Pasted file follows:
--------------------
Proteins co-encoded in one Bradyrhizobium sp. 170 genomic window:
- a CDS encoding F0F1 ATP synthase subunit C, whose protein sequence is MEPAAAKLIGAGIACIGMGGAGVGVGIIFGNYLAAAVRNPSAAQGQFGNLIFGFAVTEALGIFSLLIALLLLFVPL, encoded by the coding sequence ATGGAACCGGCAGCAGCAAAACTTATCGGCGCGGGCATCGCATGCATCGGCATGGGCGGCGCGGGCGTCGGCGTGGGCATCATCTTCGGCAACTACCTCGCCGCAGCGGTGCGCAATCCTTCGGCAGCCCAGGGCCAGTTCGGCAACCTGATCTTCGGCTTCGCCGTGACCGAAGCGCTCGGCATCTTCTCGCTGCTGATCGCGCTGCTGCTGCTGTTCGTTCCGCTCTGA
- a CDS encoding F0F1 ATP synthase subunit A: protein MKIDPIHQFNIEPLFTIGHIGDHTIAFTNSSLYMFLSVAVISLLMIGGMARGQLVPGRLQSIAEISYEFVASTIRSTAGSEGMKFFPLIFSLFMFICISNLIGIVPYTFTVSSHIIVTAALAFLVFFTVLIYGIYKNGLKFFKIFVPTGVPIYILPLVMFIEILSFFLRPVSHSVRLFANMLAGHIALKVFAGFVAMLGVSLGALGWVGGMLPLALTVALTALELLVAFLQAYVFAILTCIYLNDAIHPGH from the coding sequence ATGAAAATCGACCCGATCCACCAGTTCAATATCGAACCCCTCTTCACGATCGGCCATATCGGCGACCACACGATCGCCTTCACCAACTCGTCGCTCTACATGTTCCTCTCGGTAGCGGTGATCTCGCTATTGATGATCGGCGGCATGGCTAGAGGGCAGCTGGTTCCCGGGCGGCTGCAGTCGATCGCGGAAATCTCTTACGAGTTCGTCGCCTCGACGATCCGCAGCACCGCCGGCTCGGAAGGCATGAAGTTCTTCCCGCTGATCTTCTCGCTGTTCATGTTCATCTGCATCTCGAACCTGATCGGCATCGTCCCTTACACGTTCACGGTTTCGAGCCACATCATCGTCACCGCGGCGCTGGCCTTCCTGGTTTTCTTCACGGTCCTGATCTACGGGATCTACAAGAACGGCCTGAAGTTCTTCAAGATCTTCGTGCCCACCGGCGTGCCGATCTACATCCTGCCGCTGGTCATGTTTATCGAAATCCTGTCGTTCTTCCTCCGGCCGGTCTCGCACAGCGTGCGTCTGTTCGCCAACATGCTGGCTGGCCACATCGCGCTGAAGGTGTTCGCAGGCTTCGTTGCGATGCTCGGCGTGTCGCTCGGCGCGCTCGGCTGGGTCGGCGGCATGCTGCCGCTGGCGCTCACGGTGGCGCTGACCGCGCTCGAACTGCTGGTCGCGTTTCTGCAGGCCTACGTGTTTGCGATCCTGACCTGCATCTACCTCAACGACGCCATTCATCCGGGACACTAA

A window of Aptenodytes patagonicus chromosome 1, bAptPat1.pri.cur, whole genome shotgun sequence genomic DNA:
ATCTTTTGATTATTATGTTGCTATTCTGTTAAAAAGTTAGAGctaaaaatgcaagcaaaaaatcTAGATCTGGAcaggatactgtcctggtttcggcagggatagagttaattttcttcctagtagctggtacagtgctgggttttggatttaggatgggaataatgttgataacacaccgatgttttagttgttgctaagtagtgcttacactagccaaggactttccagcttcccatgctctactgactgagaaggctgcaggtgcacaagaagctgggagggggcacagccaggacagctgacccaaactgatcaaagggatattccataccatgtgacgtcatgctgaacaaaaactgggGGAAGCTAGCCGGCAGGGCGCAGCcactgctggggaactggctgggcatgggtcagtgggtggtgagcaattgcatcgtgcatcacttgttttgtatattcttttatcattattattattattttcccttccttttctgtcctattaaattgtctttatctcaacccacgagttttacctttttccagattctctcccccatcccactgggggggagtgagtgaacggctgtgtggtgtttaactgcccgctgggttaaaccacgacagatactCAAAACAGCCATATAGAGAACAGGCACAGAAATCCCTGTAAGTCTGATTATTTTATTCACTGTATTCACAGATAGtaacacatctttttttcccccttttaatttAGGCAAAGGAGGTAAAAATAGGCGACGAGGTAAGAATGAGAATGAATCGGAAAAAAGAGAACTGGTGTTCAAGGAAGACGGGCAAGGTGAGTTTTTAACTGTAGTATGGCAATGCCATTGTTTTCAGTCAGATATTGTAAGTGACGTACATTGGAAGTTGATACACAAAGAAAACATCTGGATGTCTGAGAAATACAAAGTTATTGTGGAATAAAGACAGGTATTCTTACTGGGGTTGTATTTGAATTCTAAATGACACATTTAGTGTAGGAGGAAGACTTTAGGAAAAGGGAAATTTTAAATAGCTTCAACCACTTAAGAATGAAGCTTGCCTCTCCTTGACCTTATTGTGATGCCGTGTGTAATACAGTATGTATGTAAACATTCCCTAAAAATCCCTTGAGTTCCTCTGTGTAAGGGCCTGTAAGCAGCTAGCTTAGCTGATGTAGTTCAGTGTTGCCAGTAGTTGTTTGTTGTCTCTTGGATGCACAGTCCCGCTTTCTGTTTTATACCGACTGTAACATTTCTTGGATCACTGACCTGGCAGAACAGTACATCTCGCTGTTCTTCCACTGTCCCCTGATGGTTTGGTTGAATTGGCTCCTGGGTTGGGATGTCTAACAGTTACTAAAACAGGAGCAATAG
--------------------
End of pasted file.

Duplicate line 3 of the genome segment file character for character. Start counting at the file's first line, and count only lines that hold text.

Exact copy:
- a CDS encoding F0F1 ATP synthase subunit A: protein MKIDPIHQFNIEPLFTIGHIGDHTIAFTNSSLYMFLSVAVISLLMIGGMARGQLVPGRLQSIAEISYEFVASTIRSTAGSEGMKFFPLIFSLFMFICISNLIGIVPYTFTVSSHIIVTAALAFLVFFTVLIYGIYKNGLKFFKIFVPTGVPIYILPLVMFIEILSFFLRPVSHSVRLFANMLAGHIALKVFAGFVAMLGVSLGALGWVGGMLPLALTVALTALELLVAFLQAYVFAILTCIYLNDAIHPGH from the coding sequence ATGAAAATCGACCCGATCCACCAGTTCAATATCGAACCCCTCTTCACGATCGGCCATATCGGCGACCACACGATCGCCTTCACCAACTCGTCGCTCTACATGTTCCTCTCGGTAGCGGTGATCTCGCTATTGATGATCGGCGGCATGGCTAGAGGGCAGCTGGTTCCCGGGCGGCTGCAGTCGATCGCGGAAATCTCTTACGAGTTCGTCGCCTCGACGATCCGCAGCACCGCCGGCTCGGAAGGCATGAAGTTCTTCCCGCTGATCTTCTCGCTGTTCATGTTCATCTGCATCTCGAACCTGATCGGCATCGTCCCTTACACGTTCACGGTTTCGAGCCACATCATCGTCACCGCGGCGCTGGCCTTCCTGGTTTTCTTCACGGTCCTGATCTACGGGATCTACAAGAACGGCCTGAAGTTCTTCAAGATCTTCGTGCCCACCGGCGTGCCGATCTACATCCTGCCGCTGGTCATGTTTATCGAAATCCTGTCGTTCTTCCTCCGGCCGGTCTCGCACAGCGTGCGTCTGTTCGCCAACATGCTGGCTGGCCACATCGCGCTGAAGGTGTTCGCAGGCTTCGTTGCGATGCTCGGCGTGTCGCTCGGCGCGCTCGGCTGGGTCGGCGGCATGCTGCCGCTGGCGCTCACGGTGGCGCTGACCGCGCTCGAACTGCTGGTCGCGTTTCTGCAGGCCTACGTGTTTGCGATCCTGACCTGCATCTACCTCAACGACGCCATTCATCCGGGACACTAA